Prioritize bringing on a casting director who will work to create inclusion onscreen.
Questions to think through prior to hiring a casting director:
● Do previous productions of the casting director reflect the inclusion you are trying to achieve onscreen?
● Does the casting director have a track record of inclusive casting, with women from all races/ethnicities (particularly, Black, Hispanic/Latina, Asian, Middle Eastern/North African, Native Hawaiian/Pacific Islander, American Indian/Alaskan Native, Multiracial/Multiethnic), the LGBTQ+ community, and people with disabilities?
● Does the casting director’s team reflect a variety of viewpoints and experiences?
Research shows that the intersection of casting directors’ gender and race/ethnicity is related to hiring practices for on-screen roles. Meaning, stories with women of color casting leaders were associated with casting more underrepresented actors onscreen in film than stories with white women as casters. As a result, make sure your list of potential casting director candidates reflects a range of experiences of men, women, and non-binary casting directors to counter these historical biases.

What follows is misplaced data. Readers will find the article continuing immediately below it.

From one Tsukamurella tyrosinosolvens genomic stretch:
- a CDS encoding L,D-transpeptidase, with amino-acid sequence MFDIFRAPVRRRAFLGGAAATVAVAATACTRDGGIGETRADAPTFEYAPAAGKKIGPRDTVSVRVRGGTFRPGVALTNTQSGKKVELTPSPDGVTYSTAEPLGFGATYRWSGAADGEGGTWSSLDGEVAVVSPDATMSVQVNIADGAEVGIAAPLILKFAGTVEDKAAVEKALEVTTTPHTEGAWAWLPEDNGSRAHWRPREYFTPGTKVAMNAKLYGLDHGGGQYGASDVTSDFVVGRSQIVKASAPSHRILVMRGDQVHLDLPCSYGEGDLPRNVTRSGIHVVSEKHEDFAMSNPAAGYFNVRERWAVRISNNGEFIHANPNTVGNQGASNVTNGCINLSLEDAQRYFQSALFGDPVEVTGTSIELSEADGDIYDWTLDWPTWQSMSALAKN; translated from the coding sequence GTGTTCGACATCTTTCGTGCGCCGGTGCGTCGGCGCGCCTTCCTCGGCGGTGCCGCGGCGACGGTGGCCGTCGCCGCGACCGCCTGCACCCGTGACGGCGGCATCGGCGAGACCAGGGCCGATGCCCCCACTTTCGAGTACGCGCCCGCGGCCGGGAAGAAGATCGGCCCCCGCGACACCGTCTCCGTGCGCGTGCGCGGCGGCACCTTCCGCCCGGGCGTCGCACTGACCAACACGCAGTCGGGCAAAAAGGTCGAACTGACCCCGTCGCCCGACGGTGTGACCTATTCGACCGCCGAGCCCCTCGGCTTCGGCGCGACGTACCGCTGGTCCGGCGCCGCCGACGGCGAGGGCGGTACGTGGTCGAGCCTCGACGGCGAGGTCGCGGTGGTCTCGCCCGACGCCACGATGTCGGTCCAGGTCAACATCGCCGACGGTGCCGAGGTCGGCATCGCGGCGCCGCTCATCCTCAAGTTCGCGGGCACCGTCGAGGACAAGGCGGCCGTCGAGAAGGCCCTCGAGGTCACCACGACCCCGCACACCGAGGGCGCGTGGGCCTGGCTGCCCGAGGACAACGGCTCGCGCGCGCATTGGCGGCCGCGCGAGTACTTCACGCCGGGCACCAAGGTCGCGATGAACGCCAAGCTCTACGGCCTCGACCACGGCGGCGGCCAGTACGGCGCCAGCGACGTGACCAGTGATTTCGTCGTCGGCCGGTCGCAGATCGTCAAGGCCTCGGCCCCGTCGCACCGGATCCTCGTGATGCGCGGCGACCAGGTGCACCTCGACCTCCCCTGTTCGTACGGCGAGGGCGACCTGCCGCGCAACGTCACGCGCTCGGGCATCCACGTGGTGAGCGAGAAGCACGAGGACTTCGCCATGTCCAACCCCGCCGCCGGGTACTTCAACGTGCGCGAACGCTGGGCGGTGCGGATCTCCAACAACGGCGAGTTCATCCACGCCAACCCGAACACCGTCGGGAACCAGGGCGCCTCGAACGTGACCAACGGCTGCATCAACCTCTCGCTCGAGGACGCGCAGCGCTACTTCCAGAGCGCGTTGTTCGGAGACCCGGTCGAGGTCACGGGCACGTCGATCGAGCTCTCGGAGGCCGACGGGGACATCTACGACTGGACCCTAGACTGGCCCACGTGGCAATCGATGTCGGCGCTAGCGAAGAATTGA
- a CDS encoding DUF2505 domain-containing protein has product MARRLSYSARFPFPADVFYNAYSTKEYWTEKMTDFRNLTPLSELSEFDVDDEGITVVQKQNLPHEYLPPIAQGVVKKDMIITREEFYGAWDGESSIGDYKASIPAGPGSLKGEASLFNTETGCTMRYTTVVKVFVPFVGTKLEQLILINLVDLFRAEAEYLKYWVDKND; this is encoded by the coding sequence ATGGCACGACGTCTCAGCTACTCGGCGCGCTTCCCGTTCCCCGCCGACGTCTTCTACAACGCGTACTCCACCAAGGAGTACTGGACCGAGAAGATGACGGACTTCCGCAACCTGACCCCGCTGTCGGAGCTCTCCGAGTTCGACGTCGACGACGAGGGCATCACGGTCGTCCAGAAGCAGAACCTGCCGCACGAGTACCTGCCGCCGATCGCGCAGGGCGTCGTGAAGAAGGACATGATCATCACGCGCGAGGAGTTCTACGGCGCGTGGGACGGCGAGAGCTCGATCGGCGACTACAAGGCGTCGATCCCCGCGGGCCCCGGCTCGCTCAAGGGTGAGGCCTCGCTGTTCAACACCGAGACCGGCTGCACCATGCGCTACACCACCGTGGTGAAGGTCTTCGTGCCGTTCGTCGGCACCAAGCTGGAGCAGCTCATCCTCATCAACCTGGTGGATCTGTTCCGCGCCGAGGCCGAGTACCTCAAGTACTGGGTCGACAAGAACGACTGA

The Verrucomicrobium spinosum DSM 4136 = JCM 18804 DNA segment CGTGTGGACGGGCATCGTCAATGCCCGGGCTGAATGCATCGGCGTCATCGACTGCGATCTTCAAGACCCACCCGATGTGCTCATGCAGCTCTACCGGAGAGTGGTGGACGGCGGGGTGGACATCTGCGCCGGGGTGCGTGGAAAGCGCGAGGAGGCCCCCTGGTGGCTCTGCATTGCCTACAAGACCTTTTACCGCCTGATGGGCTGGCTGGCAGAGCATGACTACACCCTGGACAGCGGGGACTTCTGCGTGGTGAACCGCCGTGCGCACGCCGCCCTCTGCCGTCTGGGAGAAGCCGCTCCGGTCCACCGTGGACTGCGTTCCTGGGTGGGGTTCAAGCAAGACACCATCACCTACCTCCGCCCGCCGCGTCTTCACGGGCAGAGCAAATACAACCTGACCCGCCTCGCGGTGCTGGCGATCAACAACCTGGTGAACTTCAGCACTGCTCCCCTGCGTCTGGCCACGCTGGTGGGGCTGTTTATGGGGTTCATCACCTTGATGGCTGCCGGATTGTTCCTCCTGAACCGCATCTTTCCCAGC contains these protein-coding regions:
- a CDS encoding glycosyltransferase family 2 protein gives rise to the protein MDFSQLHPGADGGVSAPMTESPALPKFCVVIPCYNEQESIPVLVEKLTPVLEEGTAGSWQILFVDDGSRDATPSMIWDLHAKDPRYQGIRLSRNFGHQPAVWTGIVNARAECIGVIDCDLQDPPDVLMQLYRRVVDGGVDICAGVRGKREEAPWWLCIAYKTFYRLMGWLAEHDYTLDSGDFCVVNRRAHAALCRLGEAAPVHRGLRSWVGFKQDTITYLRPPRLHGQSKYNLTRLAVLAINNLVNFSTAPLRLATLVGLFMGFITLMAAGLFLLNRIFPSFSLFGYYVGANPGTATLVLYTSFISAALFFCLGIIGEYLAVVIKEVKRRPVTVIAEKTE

Questions to ask casting directors in the interview process:
● What is your plan for making the auditioning and casting process inclusive?
● What specific strategies have you used in the past to foster inclusive casting?
● What do you do when someone you work with (i.e., director, producer, ADs, showrunners, executives) is resistant to inclusion?
● How do you handle casting larger roles vs. smaller roles in a story?
● Certain groups remain largely invisible on screen, particularly characters from underrepresented racial/ethnic groups, LGBTQ+ roles and characters with disabilities. Can you share your plan for casting a wide net in the auditioning process to ensure that talented actors from all backgrounds are considered for different roles?
● How have you worked with breakdown services in the past to make casting more inclusive?
● What is your review process for breakdowns and avoiding bias in that process?
● The typical feature film can have roughly 40 characters that speak one or more lines of dialogue. How do you ensure that smaller roles are challenging stereotypes (e.g., occupations, domestic roles, appearance concerns)?
● How do you think about Americans with Disabilities Act (ADA) requirements when planning for the auditioning process? Do you use a checklist or set of best practices that ensures accessibility for all actors auditioning? How will you plan to achieve the requirements?